Nadir Mohamed takes helm of Rogers

Nadir Mohamed has been promoted to CEO of Rogers Communications, which encompasses the company’s cable, magazine, television and telecom units. The chartered accountant had been president of the company’s communications group.

A company spokesperson said Mohamed was not willing to speak with the media yet.

Mohamed took the helm of Rogers Wireless, formerly known as Cantel, in August, 2000. Ted Rogers, who founded the company the bears his name in 1960, died last December at 75. His son, Edward, is president of Rogers Cable. His daughter, Melinda Rogers, is senior vice-president for strategy and development.

Mohamed, formerly of BC Telecom, led Rogers Wireless until 2005.

“It’s no surprise that a guy coming out of the wireless area is leading the company,” said Jon Arnold, Principal of J. Arnold and Associates in Toronto. He added it’s no coincidence that Bell Canada Enterprises (BCE) CEO George Cope (who led Telus Mobility) was also from the wireless side of the business, because wireless is the big area of growth for both companies.

Before Nadir joined Rogers Wireless, the carrier reported an annual loss of $36 million on revenues of $1.36 billion. Last year Rogers reported net earnings of $1 billion on revenues of $6.3 billion from its wireless division alone.

The introduction of the iPhone 3G last year helped Rogers get a head start on Bell Mobility and Telus Mobility, which are working on their own High Speed Packet Access network, Arnold said.

Arnold does not foresee any major changes resulting from Mohamed’s leadership.

“I don’t think the fundamental mix of business is going to change a whole lot because everything is working well,” he said.

In addition to wireless, Rogers operates its cable company and a media division, whose magazines include Maclean’s and Canadian Business. Rogers Media also operates the Rogers Centre domed stadium (formerly known as the SkyDome), five television stations and 53 radio stations.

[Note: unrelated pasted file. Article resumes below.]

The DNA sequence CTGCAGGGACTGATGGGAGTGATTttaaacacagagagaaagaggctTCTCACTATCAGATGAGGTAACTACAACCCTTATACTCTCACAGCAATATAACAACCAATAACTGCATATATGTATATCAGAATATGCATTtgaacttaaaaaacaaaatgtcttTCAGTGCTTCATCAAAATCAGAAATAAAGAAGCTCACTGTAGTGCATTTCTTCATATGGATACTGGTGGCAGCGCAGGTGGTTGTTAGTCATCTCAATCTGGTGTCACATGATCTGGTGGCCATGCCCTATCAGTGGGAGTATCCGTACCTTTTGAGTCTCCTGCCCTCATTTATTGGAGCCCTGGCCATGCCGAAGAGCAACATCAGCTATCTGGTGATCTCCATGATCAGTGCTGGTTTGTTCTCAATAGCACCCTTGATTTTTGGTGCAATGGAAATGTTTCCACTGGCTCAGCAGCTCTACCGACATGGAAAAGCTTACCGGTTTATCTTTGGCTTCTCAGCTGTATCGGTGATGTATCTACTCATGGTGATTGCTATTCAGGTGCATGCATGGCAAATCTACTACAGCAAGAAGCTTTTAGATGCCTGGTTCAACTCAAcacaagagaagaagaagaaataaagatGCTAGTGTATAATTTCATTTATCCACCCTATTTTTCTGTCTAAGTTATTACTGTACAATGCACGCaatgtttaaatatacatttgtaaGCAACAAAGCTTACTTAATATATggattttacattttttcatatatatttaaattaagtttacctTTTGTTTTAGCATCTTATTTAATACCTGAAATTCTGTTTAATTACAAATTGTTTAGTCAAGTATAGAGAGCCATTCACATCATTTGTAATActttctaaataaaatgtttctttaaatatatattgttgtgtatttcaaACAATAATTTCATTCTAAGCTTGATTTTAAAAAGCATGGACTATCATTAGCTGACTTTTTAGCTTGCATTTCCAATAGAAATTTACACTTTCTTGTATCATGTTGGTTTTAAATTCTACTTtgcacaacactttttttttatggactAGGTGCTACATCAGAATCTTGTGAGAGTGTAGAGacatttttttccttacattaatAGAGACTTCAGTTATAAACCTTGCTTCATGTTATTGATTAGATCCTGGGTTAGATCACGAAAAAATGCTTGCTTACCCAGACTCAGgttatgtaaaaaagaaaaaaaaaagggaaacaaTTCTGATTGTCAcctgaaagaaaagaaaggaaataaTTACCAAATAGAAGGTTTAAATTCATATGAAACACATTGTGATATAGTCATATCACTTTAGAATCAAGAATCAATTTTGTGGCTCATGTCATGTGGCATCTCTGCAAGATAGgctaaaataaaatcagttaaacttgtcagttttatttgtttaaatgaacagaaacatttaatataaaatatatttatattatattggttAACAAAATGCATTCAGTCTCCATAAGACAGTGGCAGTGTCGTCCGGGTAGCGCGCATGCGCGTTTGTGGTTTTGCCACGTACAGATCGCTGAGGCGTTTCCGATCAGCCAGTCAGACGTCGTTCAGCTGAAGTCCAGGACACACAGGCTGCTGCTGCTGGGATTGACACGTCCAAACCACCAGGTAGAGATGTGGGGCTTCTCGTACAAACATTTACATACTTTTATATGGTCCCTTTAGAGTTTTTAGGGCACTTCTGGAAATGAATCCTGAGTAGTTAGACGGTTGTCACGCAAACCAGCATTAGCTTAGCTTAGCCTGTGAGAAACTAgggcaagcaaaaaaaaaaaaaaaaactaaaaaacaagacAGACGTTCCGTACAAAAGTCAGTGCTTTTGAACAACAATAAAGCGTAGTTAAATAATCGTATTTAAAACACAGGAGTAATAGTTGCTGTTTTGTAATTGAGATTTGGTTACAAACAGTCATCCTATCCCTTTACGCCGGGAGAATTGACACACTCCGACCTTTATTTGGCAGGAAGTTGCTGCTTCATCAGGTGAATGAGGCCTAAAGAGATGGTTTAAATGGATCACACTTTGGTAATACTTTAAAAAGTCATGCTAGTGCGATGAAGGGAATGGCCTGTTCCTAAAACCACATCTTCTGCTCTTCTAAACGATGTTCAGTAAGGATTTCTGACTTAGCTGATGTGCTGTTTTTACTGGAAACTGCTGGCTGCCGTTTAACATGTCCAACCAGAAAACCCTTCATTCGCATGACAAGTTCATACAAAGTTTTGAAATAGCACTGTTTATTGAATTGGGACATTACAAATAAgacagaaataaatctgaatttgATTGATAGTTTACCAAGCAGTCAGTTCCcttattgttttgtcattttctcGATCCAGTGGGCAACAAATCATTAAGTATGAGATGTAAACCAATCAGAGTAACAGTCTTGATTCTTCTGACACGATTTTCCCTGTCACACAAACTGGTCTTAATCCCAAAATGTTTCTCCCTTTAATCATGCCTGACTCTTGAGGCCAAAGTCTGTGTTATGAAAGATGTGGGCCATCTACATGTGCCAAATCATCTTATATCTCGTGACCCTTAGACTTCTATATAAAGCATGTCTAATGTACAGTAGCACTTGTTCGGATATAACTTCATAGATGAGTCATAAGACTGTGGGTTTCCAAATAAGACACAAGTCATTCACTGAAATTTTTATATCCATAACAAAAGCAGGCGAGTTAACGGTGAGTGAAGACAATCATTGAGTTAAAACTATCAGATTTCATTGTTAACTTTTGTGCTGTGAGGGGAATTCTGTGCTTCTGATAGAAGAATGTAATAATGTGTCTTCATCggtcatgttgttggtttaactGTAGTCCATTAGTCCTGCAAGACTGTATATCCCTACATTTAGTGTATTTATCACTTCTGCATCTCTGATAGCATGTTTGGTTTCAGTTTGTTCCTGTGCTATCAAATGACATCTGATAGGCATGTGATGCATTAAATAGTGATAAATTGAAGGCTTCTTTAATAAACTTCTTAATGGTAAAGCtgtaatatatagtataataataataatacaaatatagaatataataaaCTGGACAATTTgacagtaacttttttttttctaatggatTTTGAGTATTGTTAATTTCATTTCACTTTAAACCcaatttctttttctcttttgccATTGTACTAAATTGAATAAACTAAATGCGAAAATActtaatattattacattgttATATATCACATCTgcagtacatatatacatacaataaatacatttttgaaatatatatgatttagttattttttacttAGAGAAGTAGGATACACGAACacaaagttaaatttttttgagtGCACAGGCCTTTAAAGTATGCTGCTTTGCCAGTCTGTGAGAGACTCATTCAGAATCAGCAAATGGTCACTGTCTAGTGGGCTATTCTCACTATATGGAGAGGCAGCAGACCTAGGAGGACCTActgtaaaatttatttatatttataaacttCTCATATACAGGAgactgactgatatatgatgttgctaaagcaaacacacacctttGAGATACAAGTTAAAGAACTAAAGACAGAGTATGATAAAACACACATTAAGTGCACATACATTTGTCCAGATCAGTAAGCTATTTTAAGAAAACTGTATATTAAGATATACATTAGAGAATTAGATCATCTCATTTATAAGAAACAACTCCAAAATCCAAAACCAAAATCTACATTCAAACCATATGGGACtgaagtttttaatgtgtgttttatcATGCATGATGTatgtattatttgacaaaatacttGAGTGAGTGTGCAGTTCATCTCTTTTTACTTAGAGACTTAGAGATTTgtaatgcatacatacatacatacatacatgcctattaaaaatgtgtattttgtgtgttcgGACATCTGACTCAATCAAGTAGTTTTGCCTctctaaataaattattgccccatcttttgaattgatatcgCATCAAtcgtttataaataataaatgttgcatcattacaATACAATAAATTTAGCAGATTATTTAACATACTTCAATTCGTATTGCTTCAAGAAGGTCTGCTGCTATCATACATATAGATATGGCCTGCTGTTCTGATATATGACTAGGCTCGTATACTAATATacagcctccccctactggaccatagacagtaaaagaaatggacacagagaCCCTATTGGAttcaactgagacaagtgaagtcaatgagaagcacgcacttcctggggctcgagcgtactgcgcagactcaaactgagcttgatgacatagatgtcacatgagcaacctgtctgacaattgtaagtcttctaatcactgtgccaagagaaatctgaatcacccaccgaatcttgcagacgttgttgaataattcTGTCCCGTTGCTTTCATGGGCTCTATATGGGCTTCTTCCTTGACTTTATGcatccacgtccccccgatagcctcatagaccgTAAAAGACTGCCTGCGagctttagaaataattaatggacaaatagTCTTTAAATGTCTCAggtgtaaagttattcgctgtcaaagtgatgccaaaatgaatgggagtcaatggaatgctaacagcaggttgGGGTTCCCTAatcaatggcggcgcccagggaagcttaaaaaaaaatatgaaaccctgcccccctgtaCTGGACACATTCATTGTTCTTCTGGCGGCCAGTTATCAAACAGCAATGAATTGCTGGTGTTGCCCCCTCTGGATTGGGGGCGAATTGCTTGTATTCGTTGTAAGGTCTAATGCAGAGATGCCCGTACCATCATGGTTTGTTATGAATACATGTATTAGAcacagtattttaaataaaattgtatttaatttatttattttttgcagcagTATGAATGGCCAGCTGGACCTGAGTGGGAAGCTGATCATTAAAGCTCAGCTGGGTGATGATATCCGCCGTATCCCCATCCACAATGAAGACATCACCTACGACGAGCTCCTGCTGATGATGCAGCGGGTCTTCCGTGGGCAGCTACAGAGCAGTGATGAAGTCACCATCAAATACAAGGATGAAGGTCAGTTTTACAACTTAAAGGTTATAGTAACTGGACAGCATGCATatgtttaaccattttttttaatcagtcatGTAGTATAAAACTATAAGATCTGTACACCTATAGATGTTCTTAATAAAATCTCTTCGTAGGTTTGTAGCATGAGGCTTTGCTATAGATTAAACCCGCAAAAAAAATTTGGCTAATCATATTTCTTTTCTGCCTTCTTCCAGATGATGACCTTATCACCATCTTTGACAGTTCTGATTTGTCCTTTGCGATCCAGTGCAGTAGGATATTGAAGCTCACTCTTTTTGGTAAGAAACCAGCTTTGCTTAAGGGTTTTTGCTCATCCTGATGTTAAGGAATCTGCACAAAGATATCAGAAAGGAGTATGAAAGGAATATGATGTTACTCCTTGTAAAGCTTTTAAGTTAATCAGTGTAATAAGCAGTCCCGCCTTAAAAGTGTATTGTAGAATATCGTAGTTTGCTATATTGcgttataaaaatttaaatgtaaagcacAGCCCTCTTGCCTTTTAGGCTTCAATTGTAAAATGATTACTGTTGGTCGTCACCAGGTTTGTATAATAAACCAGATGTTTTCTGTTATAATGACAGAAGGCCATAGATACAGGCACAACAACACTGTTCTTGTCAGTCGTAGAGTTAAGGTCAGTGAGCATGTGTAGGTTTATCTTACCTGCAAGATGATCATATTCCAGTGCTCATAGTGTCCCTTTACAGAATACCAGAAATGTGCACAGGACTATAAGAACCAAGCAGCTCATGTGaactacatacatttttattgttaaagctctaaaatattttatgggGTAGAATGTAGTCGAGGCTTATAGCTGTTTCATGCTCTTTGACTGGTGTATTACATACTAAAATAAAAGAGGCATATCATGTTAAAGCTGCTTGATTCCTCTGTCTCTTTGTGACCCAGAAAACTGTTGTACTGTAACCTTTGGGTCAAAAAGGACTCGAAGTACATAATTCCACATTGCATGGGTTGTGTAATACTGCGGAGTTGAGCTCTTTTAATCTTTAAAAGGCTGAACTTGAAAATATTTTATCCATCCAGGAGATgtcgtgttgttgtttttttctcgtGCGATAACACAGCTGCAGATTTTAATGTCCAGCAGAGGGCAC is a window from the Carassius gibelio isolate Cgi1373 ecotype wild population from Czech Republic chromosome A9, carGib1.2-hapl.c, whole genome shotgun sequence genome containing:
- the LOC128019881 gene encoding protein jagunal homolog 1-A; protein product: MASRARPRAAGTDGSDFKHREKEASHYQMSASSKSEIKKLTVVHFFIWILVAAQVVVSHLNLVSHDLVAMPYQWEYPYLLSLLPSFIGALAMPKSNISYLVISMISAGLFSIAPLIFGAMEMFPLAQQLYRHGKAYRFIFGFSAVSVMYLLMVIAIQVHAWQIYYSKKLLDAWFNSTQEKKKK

“Rogers is unique, I think, amongst all companies that started out as cablecos because of this collection of assets that they’ve built up,” Arnold said. Two major threats to the company are a “re-energized Bell,” which until December was pre-occupied with a takeover attempt by a consortium led by the Ontario Teachers’ pension fund.

The other threat is the Advanced Wireless Spectrum auction, which has allowed new companies, such as Data and Audio Visual Enterprises (DAVE), Globalive, Public Mobile and Videotron, to enter the market.

“When the wireless guys come to market, Rogers already has the Fido brand,” Arnold said, referring to the company’s acquisition in 2004 of Montreal-based Microcell.

“They already have their branded pre paid entry market phone service and that’s an important piece that all the incumbent guys need,” Arnold said. “They have the most complete set of assets of any operator out there and so Nadir is young enough, savvy enough and been in the business long enough to know how to make these things work. He has the ability to lead the company in the wireless arena. He may not be a cable TV guy but that industry is fairly saturated.”

Through its cable division, Rogers also offers local and long-distance telecommunications services. It bought Call-Net Enterprises Inc., which operated Sprint Canada, for $330 million, in 2005.

“Rogers has no huge albatross around their neck in legacy telephony,” Arnold said, adding this gives the company an advantage over Bell and Telus.

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